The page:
• “Volunteer work was a great time for me to get to know people. It helped me grow by making sure I was communicating well with others and not being shy.”
Stop by our reception desk on the second floor of Wyckham House (room Z222), visit our website at, or chat with us on Facebook or Twitter and we’ll help get you started.
By: Erinn Powell
Marketing Event Coordinator
MRU Recreation

A born and raised Manitoban, Steven Trottier entered Mount Royal University’s halls just like any other first year student: full of excitement, anticipation and a little bit of unease. With his sights set on the Bachelor of Communications degree in Public Relations, he was eager to immerse himself in the University experience.

Steven jumped right in by becoming involved on campus as a student-elected Governor for the Students’ Association of MRU, joining various clubs, volunteering for New Student Orientation and much more. As a way to unwind from all of his activities, Steven joined the intramural dodgeball league at Rec.

“I really enjoy playing dodgeball” he says with a smile, “When I’m playing it’s a great way for me to destress and meet new people from around campus.”

Like many students though, Steven’s four years didn’t go quite as he had planned. Upon entering his fourth year in the Public Relations program he bravely decided to make the switch to the Bachelor of Business Administration and it was at this time that he started working at Rec as the Assistant Event Coordinator.

As an active and involved student, Steven brings his drive and enthusiasm to everything that he does. His experience working at Rec is no different, with his stand-out moment being able to help lead the planning and execution of the 4th Annual MRU Colour-U-Blue in 2015. The event was a huge success with over 500 students running and walking the 4.5 km route around campus while getting sprayed with blue paint. Standing on stage with a live DJ pumping up hundreds of students coloured head-to-toe in blue paint is a memory that Steven won’t forget.

“I had a great manager and lots of support from the full-time staff at Rec who helped push me everyday to keep learning more” he
explains. “Not only did this role help me transition between my degrees it also allowed me to take on more senior student roles in Rec and prepare for graduation.”

Since then, Steven has taken on additional roles at Rec such as a Student Program Coordinator and a Get Rec’d Ambassador.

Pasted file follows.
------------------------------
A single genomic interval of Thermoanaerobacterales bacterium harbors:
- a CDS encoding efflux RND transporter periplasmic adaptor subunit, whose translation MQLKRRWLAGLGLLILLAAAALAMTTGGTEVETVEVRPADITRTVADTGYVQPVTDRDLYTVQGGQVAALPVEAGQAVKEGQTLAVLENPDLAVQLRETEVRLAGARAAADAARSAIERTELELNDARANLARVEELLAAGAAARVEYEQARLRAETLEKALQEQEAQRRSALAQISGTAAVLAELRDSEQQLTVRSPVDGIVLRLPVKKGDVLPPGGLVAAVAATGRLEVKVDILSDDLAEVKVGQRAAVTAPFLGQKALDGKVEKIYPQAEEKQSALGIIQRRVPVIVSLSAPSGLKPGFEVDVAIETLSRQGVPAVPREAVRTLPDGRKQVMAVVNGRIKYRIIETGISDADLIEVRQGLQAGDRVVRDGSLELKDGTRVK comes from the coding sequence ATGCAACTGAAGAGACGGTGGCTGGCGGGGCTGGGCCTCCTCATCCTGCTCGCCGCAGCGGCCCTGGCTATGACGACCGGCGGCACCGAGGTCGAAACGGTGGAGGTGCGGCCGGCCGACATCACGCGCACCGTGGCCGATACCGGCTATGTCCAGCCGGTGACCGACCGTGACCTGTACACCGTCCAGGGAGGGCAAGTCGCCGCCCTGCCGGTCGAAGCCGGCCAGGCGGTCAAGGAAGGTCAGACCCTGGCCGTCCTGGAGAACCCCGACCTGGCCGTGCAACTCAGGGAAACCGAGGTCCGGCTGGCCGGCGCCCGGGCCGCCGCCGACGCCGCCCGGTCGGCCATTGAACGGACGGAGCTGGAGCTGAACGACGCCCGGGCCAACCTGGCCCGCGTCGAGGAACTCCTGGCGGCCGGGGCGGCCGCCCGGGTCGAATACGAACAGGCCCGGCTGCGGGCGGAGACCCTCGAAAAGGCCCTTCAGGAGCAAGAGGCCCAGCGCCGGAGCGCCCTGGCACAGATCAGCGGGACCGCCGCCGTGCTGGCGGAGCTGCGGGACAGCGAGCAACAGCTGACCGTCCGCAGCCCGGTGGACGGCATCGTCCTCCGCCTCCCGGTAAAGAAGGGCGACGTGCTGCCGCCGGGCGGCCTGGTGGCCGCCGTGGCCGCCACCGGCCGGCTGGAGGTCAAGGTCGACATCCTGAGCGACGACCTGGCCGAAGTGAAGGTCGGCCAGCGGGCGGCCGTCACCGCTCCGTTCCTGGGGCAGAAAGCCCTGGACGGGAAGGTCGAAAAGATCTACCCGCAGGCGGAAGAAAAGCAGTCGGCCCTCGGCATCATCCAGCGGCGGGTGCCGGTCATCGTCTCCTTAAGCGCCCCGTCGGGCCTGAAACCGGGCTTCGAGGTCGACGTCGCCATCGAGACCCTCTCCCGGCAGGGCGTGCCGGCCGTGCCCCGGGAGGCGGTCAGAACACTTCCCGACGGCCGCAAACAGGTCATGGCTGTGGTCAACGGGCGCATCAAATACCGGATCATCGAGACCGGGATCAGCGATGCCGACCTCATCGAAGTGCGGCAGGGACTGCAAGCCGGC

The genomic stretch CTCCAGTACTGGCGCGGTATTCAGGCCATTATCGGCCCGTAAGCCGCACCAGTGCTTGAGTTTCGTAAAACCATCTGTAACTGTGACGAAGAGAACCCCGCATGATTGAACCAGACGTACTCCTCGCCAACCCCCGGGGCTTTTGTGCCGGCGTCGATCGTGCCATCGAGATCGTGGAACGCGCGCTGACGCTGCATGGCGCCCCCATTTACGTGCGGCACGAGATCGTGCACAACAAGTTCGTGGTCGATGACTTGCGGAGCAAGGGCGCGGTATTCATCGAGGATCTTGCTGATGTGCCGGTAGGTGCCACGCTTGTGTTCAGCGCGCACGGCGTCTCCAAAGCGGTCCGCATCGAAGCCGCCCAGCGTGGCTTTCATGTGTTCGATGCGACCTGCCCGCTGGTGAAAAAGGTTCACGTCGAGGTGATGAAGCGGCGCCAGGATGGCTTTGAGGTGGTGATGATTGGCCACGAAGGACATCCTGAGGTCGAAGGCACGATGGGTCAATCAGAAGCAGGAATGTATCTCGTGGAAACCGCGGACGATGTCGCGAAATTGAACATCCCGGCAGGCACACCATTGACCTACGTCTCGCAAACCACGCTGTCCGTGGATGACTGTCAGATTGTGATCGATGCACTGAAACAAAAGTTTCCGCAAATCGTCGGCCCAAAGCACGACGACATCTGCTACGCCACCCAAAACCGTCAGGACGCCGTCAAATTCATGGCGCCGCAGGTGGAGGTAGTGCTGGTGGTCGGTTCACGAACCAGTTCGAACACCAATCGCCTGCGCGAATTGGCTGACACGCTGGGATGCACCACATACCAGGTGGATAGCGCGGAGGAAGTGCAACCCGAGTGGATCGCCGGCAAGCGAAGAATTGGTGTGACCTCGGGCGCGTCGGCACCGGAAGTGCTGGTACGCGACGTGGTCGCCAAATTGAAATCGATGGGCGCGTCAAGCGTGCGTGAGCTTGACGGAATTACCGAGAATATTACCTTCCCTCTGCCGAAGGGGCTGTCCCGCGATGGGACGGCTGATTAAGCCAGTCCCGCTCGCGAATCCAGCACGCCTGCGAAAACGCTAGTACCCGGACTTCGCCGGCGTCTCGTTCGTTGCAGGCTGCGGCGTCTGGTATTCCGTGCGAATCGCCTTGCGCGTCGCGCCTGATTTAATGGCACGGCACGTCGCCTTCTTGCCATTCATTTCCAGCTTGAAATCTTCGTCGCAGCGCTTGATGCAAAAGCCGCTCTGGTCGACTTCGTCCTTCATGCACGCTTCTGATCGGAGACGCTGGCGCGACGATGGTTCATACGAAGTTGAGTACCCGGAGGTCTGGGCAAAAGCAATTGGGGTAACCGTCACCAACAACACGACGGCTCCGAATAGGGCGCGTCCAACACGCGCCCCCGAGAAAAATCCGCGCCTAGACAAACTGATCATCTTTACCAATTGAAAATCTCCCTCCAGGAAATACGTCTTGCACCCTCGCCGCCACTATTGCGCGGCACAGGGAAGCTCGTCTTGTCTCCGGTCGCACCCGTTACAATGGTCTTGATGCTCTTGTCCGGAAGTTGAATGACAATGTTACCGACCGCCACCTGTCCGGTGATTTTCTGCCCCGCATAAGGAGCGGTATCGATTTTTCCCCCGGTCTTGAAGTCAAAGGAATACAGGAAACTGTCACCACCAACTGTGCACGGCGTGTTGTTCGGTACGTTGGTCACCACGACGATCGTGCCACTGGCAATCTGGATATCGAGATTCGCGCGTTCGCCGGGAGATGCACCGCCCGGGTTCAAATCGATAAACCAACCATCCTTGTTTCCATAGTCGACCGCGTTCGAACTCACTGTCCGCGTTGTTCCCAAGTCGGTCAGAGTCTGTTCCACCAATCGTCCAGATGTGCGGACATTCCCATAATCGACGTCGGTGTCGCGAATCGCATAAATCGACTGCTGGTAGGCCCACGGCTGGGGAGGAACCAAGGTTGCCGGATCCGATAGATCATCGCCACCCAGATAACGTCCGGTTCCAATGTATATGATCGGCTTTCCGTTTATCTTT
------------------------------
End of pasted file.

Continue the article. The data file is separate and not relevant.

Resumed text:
“I think that the best way to stay on top of your game is to stay busy and fully engage yourself in as many activities as possible” he says about balancing school, work and personal life. “If you immerse yourself completely in your goals, there’s nothing you can’t accomplish.”

In October of 2015, Steven went through an extremely difficult time. His father passed away unexpectedly, leaving him and his mother stunned. He and his father were very close and explains that it would have been easy for him to derail his education and slip away from himself. In the midst of the most difficult time of his life, he was amazed and comforted by the support that he received from Rec.

“That was the moment which showed me how much Rec values not only their employees, but everyone who walks through their front gate and how they are willing to do anything to help people through a challenging time” he says wholeheartedly. “The last two years of my degree have definitely been the most challenging, but Rec was there for me every step of the way.”

Today, Steven is thrilled to be accepted into the University of New York in Prague’s Master of International Management program which he will start in September. Until then, he continues to use dodgeball and longboarding as a way to unwind and destress and is soaking up as much of the MRU experience as possible.

When asked about what he would say to students who are new to trying out Rec, Steven advises, “Whatever it is that you think you might enjoy, try it! No one cares whether you can bench press 300 pounds, make 10 three-point shots in a row or take out the entire team you’re playing against in dodgeball singlehandedly, it’s just about getting active.”

Steven got involved by using of Rec's student employment opportunities, learn more about how you can work at Rec here.


By: Danielle Alfaro
Assistant Marketing & Communications Coordinator